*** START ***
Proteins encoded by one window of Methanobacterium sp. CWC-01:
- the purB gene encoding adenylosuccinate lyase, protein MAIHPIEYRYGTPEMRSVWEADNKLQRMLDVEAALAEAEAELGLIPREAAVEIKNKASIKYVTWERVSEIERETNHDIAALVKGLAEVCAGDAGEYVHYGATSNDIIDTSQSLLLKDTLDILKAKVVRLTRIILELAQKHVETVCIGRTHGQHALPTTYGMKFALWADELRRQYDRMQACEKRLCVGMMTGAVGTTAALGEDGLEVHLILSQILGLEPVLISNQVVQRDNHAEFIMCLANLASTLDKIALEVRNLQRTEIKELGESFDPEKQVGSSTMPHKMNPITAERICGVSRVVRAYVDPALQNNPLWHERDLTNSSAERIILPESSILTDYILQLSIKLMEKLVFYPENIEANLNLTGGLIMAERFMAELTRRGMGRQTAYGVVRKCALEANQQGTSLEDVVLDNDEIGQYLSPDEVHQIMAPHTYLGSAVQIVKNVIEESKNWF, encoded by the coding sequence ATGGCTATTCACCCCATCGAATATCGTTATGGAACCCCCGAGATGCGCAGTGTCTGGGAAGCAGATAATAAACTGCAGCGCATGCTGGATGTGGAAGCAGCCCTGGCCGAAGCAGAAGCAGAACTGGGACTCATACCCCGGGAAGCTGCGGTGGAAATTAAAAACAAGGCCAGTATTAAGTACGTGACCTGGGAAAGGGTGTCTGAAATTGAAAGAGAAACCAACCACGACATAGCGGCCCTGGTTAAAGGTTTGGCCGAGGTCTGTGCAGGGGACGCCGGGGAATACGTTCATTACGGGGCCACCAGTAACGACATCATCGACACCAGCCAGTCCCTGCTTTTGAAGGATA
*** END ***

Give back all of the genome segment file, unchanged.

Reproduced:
Proteins encoded by one window of Methanobacterium sp. CWC-01:
- the purB gene encoding adenylosuccinate lyase, protein MAIHPIEYRYGTPEMRSVWEADNKLQRMLDVEAALAEAEAELGLIPREAAVEIKNKASIKYVTWERVSEIERETNHDIAALVKGLAEVCAGDAGEYVHYGATSNDIIDTSQSLLLKDTLDILKAKVVRLTRIILELAQKHVETVCIGRTHGQHALPTTYGMKFALWADELRRQYDRMQACEKRLCVGMMTGAVGTTAALGEDGLEVHLILSQILGLEPVLISNQVVQRDNHAEFIMCLANLASTLDKIALEVRNLQRTEIKELGESFDPEKQVGSSTMPHKMNPITAERICGVSRVVRAYVDPALQNNPLWHERDLTNSSAERIILPESSILTDYILQLSIKLMEKLVFYPENIEANLNLTGGLIMAERFMAELTRRGMGRQTAYGVVRKCALEANQQGTSLEDVVLDNDEIGQYLSPDEVHQIMAPHTYLGSAVQIVKNVIEESKNWF, encoded by the coding sequence ATGGCTATTCACCCCATCGAATATCGTTATGGAACCCCCGAGATGCGCAGTGTCTGGGAAGCAGATAATAAACTGCAGCGCATGCTGGATGTGGAAGCAGCCCTGGCCGAAGCAGAAGCAGAACTGGGACTCATACCCCGGGAAGCTGCGGTGGAAATTAAAAACAAGGCCAGTATTAAGTACGTGACCTGGGAAAGGGTGTCTGAAATTGAAAGAGAAACCAACCACGACATAGCGGCCCTGGTTAAAGGTTTGGCCGAGGTCTGTGCAGGGGACGCCGGGGAATACGTTCATTACGGGGCCACCAGTAACGACATCATCGACACCAGCCAGTCCCTGCTTTTGAAGGATA